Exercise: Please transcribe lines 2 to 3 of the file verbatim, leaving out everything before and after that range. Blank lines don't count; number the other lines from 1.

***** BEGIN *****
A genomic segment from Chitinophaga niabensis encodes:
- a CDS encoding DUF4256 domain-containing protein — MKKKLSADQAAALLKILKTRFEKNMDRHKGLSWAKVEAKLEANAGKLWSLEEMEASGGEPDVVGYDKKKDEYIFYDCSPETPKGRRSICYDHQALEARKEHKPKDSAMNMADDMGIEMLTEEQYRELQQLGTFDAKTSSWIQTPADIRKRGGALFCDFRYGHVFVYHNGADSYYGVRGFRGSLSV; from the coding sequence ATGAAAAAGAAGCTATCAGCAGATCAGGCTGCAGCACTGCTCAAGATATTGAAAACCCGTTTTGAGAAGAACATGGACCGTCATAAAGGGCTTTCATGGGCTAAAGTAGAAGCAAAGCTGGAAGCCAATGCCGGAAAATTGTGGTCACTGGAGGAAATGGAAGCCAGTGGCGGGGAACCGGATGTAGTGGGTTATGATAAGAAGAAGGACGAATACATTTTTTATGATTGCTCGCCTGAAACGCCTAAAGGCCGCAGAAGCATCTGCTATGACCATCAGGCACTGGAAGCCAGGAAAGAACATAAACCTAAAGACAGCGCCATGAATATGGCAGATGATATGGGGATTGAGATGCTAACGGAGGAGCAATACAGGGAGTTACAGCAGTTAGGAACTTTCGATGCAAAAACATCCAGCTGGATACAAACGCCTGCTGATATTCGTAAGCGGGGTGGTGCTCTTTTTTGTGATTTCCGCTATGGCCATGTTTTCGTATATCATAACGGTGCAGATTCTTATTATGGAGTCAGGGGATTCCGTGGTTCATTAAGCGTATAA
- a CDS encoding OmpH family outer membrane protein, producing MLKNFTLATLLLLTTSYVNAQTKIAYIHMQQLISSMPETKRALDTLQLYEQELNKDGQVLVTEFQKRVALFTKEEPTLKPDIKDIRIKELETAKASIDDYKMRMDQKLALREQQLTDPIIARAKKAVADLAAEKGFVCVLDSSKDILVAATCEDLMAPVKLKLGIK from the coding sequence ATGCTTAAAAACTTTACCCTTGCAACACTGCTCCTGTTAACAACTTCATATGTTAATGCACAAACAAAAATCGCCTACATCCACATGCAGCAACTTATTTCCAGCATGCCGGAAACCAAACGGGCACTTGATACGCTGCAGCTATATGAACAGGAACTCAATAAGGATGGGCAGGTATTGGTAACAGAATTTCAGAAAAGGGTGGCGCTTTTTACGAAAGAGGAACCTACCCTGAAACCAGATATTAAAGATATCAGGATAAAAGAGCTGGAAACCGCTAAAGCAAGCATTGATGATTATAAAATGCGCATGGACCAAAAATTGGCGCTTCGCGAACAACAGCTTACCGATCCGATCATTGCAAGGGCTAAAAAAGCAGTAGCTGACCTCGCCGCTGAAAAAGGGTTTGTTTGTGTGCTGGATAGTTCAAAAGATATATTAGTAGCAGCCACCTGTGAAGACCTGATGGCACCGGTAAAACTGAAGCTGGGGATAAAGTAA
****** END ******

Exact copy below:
- a CDS encoding DUF4256 domain-containing protein — MKKKLSADQAAALLKILKTRFEKNMDRHKGLSWAKVEAKLEANAGKLWSLEEMEASGGEPDVVGYDKKKDEYIFYDCSPETPKGRRSICYDHQALEARKEHKPKDSAMNMADDMGIEMLTEEQYRELQQLGTFDAKTSSWIQTPADIRKRGGALFCDFRYGHVFVYHNGADSYYGVRGFRGSLSV; from the coding sequence ATGAAAAAGAAGCTATCAGCAGATCAGGCTGCAGCACTGCTCAAGATATTGAAAACCCGTTTTGAGAAGAACATGGACCGTCATAAAGGGCTTTCATGGGCTAAAGTAGAAGCAAAGCTGGAAGCCAATGCCGGAAAATTGTGGTCACTGGAGGAAATGGAAGCCAGTGGCGGGGAACCGGATGTAGTGGGTTATGATAAGAAGAAGGACGAATACATTTTTTATGATTGCTCGCCTGAAACGCCTAAAGGCCGCAGAAGCATCTGCTATGACCATCAGGCACTGGAAGCCAGGAAAGAACATAAACCTAAAGACAGCGCCATGAATATGGCAGATGATATGGGGATTGAGATGCTAACGGAGGAGCAATACAGGGAGTTACAGCAGTTAGGAACTTTCGATGCAAAAACATCCAGCTGGATACAAACGCCTGCTGATATTCGTAAGCGGGGTGGTGCTCTTTTTTGTGATTTCCGCTATGGCCATGTTTTCGTATATCATAACGGTGCAGATTCTTATTATGGAGTCAGGGGATTCCGTGGTTCATTAAGCGTATAA
- a CDS encoding OmpH family outer membrane protein, producing MLKNFTLATLLLLTTSYVNAQTKIAYIHMQQLISSMPETKRALDTLQLYEQELNKDGQVLVTEFQKRVALFTKEEPTLKPDIKDIRIKELETAKASIDDYKMRMDQKLALREQQLTDPIIARAKKAVADLAAEKGFVCVLDSSKDILVAATCEDLMAPVKLKLGIK from the coding sequence ATGCTTAAAAACTTTACCCTTGCAACACTGCTCCTGTTAACAACTTCATATGTTAATGCACAAACAAAAATCGCCTACATCCACATGCAGCAACTTATTTCCAGCATGCCGGAAACCAAACGGGCACTTGATACGCTGCAGCTATATGAACAGGAACTCAATAAGGATGGGCAGGTATTGGTAACAGAATTTCAGAAAAGGGTGGCGCTTTTTACGAAAGAGGAACCTACCCTGAAACCAGATATTAAAGATATCAGGATAAAAGAGCTGGAAACCGCTAAAGCAAGCATTGATGATTATAAAATGCGCATGGACCAAAAATTGGCGCTTCGCGAACAACAGCTTACCGATCCGATCATTGCAAGGGCTAAAAAAGCAGTAGCTGACCTCGCCGCTGAAAAAGGGTTTGTTTGTGTGCTGGATAGTTCAAAAGATATATTAGTAGCAGCCACCTGTGAAGACCTGATGGCACCGGTAAAACTGAAGCTGGGGATAAAGTAA